The movie has several stretches of no dialogue. A character walking, along a beach or to a hotel room, or perhaps sitting and talking. In some cases, it's a bit like a horror film, where the viewer knows the attack will come from somewhere, but where? Other times, it's more like a Leone film, where it's two characters, and they both know there'll be violence, but each one is waiting for the moment to start. Combine this with the lack of musical cues for a fight scene and there were two different occasions where I glanced away briefly from a seemingly calm scene, only to whip my head back to see someone's face being bounced off a countertop. It's a sort of sparse, efficient style, characters who are focused on their goal, not spouting pithy one-liners or mustache twirling speeches. That decision works with the direction the film goes, that this is about people just trying to do their jobs, and it isn't about being cool or glamorous.

All the other actors do their jobs well (of course Antonio Banderas' character would end up on a sunny beach with a beautiful woman in a bikini bringing him drinks. He's Antonio Banderas.), especially Ewan McGregor, who does a good job of playing a guy trying to look in charge, who is really struggling furiously to keep his head above water. He has this sweaty, disheveled look most of the film that undercuts the image he's trying to present.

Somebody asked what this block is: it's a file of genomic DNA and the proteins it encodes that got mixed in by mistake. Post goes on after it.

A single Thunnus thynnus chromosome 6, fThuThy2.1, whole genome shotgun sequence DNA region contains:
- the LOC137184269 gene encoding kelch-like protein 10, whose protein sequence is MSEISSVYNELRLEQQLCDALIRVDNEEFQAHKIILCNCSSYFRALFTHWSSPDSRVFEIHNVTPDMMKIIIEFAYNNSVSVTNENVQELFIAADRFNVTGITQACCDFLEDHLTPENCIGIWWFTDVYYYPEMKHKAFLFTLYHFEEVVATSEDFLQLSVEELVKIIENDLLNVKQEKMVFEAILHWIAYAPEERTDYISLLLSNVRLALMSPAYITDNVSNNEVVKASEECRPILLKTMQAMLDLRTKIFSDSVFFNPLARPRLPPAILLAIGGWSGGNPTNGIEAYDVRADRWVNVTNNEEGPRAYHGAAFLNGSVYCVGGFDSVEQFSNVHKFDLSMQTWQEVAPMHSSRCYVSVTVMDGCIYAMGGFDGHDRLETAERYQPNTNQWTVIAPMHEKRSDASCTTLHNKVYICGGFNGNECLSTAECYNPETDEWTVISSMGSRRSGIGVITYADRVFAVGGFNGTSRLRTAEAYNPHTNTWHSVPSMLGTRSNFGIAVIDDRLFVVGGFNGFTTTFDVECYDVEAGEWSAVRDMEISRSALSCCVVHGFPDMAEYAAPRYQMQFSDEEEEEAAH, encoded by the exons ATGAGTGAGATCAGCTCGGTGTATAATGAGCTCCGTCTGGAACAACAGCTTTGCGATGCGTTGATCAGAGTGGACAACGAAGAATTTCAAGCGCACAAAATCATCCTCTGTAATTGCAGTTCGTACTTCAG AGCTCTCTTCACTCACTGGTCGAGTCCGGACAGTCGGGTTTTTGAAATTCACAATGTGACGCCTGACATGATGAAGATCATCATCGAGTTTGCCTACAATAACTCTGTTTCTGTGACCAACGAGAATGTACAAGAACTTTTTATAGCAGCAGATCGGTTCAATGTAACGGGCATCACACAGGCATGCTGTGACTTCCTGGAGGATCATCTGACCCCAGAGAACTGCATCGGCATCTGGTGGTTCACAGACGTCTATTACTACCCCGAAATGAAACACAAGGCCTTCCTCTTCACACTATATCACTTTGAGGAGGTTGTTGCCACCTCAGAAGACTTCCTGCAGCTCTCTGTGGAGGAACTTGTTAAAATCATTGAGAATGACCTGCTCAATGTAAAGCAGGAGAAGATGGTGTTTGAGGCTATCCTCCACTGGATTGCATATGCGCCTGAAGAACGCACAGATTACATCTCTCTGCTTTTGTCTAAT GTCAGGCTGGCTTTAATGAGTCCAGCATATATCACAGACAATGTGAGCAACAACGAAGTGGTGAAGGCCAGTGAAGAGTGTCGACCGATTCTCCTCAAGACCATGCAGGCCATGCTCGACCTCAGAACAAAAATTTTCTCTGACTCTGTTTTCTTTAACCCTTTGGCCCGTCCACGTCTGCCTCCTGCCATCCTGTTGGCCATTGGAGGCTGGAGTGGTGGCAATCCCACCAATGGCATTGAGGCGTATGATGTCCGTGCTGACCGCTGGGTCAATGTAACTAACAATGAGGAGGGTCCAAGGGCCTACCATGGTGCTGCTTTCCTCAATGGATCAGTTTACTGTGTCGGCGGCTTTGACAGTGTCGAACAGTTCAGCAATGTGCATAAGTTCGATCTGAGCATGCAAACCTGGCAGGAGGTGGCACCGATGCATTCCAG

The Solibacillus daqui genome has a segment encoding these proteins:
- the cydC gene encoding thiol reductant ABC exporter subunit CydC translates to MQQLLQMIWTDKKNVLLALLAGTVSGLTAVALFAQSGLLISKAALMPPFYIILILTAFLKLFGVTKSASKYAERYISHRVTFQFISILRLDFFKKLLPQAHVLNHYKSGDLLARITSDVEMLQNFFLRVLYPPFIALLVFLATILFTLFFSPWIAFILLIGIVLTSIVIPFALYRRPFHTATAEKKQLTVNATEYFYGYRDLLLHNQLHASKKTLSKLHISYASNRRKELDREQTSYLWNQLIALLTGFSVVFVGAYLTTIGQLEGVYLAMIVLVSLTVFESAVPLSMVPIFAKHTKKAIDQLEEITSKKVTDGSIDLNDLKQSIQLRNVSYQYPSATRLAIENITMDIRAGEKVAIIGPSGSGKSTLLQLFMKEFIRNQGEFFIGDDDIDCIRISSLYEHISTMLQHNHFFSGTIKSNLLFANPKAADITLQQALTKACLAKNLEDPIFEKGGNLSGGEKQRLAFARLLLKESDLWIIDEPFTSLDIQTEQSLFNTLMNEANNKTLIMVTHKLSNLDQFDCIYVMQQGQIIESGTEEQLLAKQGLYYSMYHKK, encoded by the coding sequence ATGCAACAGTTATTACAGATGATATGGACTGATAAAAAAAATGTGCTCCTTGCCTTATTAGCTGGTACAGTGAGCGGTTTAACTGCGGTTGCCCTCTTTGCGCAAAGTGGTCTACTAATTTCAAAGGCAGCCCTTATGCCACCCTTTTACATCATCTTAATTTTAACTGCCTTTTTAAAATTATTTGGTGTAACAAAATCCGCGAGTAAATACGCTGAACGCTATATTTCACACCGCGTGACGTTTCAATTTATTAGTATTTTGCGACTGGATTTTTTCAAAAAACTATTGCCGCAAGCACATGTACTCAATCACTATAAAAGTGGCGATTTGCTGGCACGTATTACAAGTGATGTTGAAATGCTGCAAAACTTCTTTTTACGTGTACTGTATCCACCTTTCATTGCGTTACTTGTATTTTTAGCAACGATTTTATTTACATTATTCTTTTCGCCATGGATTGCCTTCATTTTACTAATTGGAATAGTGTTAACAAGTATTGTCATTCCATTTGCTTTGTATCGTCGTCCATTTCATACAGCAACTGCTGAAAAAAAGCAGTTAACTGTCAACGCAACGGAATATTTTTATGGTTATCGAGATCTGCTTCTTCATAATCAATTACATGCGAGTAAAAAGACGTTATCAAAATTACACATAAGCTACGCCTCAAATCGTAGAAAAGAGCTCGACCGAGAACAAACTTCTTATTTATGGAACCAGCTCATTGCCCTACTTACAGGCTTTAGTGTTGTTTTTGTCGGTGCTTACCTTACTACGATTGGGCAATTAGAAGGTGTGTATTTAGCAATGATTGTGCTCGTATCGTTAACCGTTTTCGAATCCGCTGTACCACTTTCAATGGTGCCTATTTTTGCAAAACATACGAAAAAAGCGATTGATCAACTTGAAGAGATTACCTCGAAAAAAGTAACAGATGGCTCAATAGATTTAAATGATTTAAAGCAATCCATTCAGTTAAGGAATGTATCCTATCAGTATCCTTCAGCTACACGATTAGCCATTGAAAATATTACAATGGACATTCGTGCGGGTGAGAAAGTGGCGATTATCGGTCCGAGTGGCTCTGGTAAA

All in all, I'd recommend it, moreso than I would Chronicle, if you're keeping score at home.

Wednesday, August 29, 2012

The Joke's Flying Right Past His Radar

I was thinking back over Daredevil #12 this weekend. Early in Matt and Kirsten's date, he's reflecting on how her attempts to prove he is Daredevil have become a game between them. Her tossing pencils at him, him wearing sweaters that say "I'm Not Daredevil" as she prepares to use a slingshot on him, which seems like its upping the ante a bit. She could put one of his eyes out.

Oh right.

Anyway, the last attempt we see involved Kirsten lifting her shirt to display a bra with the phrase "You are Daredevil" on it, while she and Murdock are discussing a case they're on opposite sides of. Matt's a little unnerved, which certainly amuses her.

What amuses me is she's going through all that because she's convinced Matt isn't blind, because he's Daredevil. Except he is Daredevil, and he is blind, at least in the sense she's thinking. What strikes me as funny about it is that even with all his enhanced senses, Matt can't read the message on her clothing any more than your standard sightless person can. His radar sense doesn't work on flat objects.

I don't mean it like that! Cripes. I mean the lettering is probably flat and not providing any sort of outline to differentiate it from the rest of the clothing, so Matt's radar can't tell it's there. So Matt's missing her response to his little joke almost entirely.

Tuesday, August 28, 2012

Some Thoughts About Cyclops' Mental State

I did flip through a couple of issues of the main AvX mini-series two weeks ago. I was in Hastings, they were there, I'd heard Spider-Man was gonna get a cool moment, and what the heck. I'm not made of stone here people.